2015年4月30日 星期四

Lee Miller在希特勒浴缸召"領袖" (Führer!)之魂1945.4.30

70 years ago today: photographer Lee Miller in Hitler's bathtub. It is a voodoo gesture, the sort her Surrealist friends would approve of, an all-American blend of sass, violence and sex. Nuts to you, Führer! I am naked in your bath with my Jewish lover, we are taking your picture’s picture, we are stealing your life-force. The date is April 30th, 1945. In a bunker under Berlin, Hitler places a gun to his head.http://econ.st/1GIcsJA

2015年4月29日 星期三

Tomas Tranströmer (Swedish Nobel laureate) dies aged 83

【2015,0429 ,昨天瑞典舉行托馬斯・特朗斯特羅默的葬禮。】
可惜悅然留在臺北不能返瑞出席葬禮。謹以一張悅然跟托馬斯一九八三年在悅然、寧祖的家裡合照懷念這超過五十年的友誼。 當時悅然翻譯《狂暴的廣場》英文版,托馬斯到悅然家裡簽約商量出版事宜。
二月的一天晚上 我在這裡 接近死亡。
汽車在冰上 斜滑
到路的對面。 從對面來的汽車‒
我的名字 我的女兒 我的工作
掙脫了束縛 默默地留在
越來越遠的後頭。 我是無名的,
像一個在校園上 被敵人圍繞的 男孩。
從對面來的汽車 有巨大的前燈。
秒鐘加長了‒ 甚至容納你的身體‒
忽然 輪胎抓牢路面: 一粒幫助的沙子
或者一陣奇妙的風 叫汽車掙脫了束縛,
一個突出來的電線桿 啪的一聲 折斷了,
在黑暗裡 飛走了。
等到靜止。我繫著安全帶 坐着那兒,
看見有人 在飛雪裡 走過來,

《特朗斯特羅默詩選》《特朗斯特羅姆詩歌全集》 《記憶看見我》.../我必須孤獨 Thomas Tra...


Tomas Transtromer with his wife, Monica, after winning the Nobel Prize in Literature in 2011.CreditJonathan Nackstrand/Agence France-Presse — Getty Images

Tomas Transtromer, a Swedish poet who won the Nobel Prize in Literature in 2011 for a body of work known for shrewd metaphors couched in deceptively spare language, crystalline descriptions of natural beauty and explorations of the mysteries of identity and creativity, died on Thursday in Stockholm. He was 83.
The Swedish publisher Albert Bonniers announced the death without giving a cause. In 1990, at age 59, Mr. Transtromer had a stroke that severely curtailed his ability to speak; he also lost the use of his right arm.
With a pared-down style and brusque, forthright diction, Mr. Transtromer (pronounced TRAWN-stroh-mur) wrote in accessible language, though often in the service of ideas that were diaphanous and not easy to parse; he could be precisely observant one moment and veer toward surrealism the next.
“The typical Transtromer poem is an exercise in sophisticated simplicity, in which relatively spare language acquires remarkable depth, and every word seems measured to the millimeter,” the poet David Orr wrote in an essay in The New York Times in 2011.
He was a hugely popular figure in his home country — one American critic referred to him as Sweden’s Robert Frost — whose more than 15 books over nearly six decades were translated into 60 languages. And though he was not especially well known among American readers, he was widely admired by English-speaking poets, including his friends Robert Bly, who translated many of his poems, and Seamus Heaney,himself a Nobel laureate in 1995.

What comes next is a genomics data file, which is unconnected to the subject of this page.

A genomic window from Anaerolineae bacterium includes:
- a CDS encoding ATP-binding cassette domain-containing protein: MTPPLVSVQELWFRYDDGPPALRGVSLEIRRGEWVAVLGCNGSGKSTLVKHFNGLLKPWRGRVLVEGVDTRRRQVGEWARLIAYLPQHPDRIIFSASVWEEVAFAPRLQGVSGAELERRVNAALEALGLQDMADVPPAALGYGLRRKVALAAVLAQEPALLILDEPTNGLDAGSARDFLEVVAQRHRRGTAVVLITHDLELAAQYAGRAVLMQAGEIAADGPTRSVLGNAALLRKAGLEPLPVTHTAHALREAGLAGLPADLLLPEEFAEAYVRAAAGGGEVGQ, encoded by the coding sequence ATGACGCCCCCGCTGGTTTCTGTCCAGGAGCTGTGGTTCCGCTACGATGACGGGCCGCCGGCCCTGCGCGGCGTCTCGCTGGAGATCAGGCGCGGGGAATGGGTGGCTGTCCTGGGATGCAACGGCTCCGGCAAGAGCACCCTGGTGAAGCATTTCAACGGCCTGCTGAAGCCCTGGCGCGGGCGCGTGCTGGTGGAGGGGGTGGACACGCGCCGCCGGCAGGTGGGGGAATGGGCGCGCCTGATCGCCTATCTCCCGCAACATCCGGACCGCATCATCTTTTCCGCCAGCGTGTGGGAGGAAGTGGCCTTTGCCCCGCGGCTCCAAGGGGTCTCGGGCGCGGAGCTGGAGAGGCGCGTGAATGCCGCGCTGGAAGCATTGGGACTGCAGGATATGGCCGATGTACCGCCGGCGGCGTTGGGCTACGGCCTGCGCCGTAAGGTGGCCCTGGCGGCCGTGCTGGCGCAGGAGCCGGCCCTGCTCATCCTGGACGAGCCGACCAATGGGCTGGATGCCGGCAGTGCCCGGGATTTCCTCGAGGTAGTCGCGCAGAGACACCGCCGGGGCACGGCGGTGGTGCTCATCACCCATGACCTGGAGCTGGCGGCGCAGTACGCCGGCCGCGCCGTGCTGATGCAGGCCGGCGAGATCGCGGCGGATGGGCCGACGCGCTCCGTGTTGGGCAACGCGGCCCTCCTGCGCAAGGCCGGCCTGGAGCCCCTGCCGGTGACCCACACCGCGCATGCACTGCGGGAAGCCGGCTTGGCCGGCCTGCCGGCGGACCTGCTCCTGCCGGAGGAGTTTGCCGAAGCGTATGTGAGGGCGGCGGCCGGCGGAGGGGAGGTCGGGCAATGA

“I was utterly delighted when I heard Tomas Transtromer had won the Nobel Prize,” Mr. Heaney, who died in 2013, said in 2011. “Everybody was hoping for that. For years.”
Many of Mr. Transtromer’s themes and interests, including music (he was an accomplished pianist) and the beauty and inspiration of the outdoors, were evident in his first book, “17 Poems,” published in 1954. The succinct poem “Ostinato” (translated by Robin Fulton) — the title is a musical term referring to a repeated phrase or rhythmic figure — observes nature in both meaning and form:
Under the buzzard’s circling point of stillness
ocean rolls resoundingly on in daylight,
blindly chews its bridle of weed and snorts up
foam over beaches.
Earth is veiled in darkness where bats can sense their
way. The buzzard stops and becomes a star now.
ocean rolls resoundingly on and snorts up
foam over beaches.
For many years, Mr. Transtromer, a trained psychologist, worked in state institutions with juvenile offenders, parole violators and the disabled, and many critics noted that he frequently deployed his inventive and striking metaphors to examine the depths of the human mind.
He often began his poems with descriptions of mundane settings and acts, but he was also interested in dreams and the other uncontrollable wanderings of thought. In “Preludes” (translation by May Swenson) he wrote:
Two truths approach each other
One comes from within,